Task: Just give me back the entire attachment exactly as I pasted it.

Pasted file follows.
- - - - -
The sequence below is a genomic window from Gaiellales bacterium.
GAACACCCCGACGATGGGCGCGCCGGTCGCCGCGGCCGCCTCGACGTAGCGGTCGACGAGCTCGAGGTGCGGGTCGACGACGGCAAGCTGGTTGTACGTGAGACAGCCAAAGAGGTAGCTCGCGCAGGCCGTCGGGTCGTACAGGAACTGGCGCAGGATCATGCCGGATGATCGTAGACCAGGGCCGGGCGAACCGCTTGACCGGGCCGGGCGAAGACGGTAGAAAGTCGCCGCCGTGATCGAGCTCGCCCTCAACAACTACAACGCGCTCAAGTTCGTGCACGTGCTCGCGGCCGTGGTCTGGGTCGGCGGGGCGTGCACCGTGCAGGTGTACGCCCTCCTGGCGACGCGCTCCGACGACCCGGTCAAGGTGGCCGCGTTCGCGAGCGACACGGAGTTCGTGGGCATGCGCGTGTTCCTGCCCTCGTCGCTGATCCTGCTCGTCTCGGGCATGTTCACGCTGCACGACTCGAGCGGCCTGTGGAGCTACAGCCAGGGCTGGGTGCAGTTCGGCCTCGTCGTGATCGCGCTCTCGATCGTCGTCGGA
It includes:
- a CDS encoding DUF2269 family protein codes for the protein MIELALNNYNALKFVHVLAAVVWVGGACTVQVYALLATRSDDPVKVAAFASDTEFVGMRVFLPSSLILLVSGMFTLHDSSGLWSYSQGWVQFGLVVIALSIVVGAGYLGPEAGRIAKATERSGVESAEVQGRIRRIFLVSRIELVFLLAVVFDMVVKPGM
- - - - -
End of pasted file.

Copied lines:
The sequence below is a genomic window from Gaiellales bacterium.
GAACACCCCGACGATGGGCGCGCCGGTCGCCGCGGCCGCCTCGACGTAGCGGTCGACGAGCTCGAGGTGCGGGTCGACGACGGCAAGCTGGTTGTACGTGAGACAGCCAAAGAGGTAGCTCGCGCAGGCCGTCGGGTCGTACAGGAACTGGCGCAGGATCATGCCGGATGATCGTAGACCAGGGCCGGGCGAACCGCTTGACCGGGCCGGGCGAAGACGGTAGAAAGTCGCCGCCGTGATCGAGCTCGCCCTCAACAACTACAACGCGCTCAAGTTCGTGCACGTGCTCGCGGCCGTGGTCTGGGTCGGCGGGGCGTGCACCGTGCAGGTGTACGCCCTCCTGGCGACGCGCTCCGACGACCCGGTCAAGGTGGCCGCGTTCGCGAGCGACACGGAGTTCGTGGGCATGCGCGTGTTCCTGCCCTCGTCGCTGATCCTGCTCGTCTCGGGCATGTTCACGCTGCACGACTCGAGCGGCCTGTGGAGCTACAGCCAGGGCTGGGTGCAGTTCGGCCTCGTCGTGATCGCGCTCTCGATCGTCGTCGGA
It includes:
- a CDS encoding DUF2269 family protein codes for the protein MIELALNNYNALKFVHVLAAVVWVGGACTVQVYALLATRSDDPVKVAAFASDTEFVGMRVFLPSSLILLVSGMFTLHDSSGLWSYSQGWVQFGLVVIALSIVVGAGYLGPEAGRIAKATERSGVESAEVQGRIRRIFLVSRIELVFLLAVVFDMVVKPGM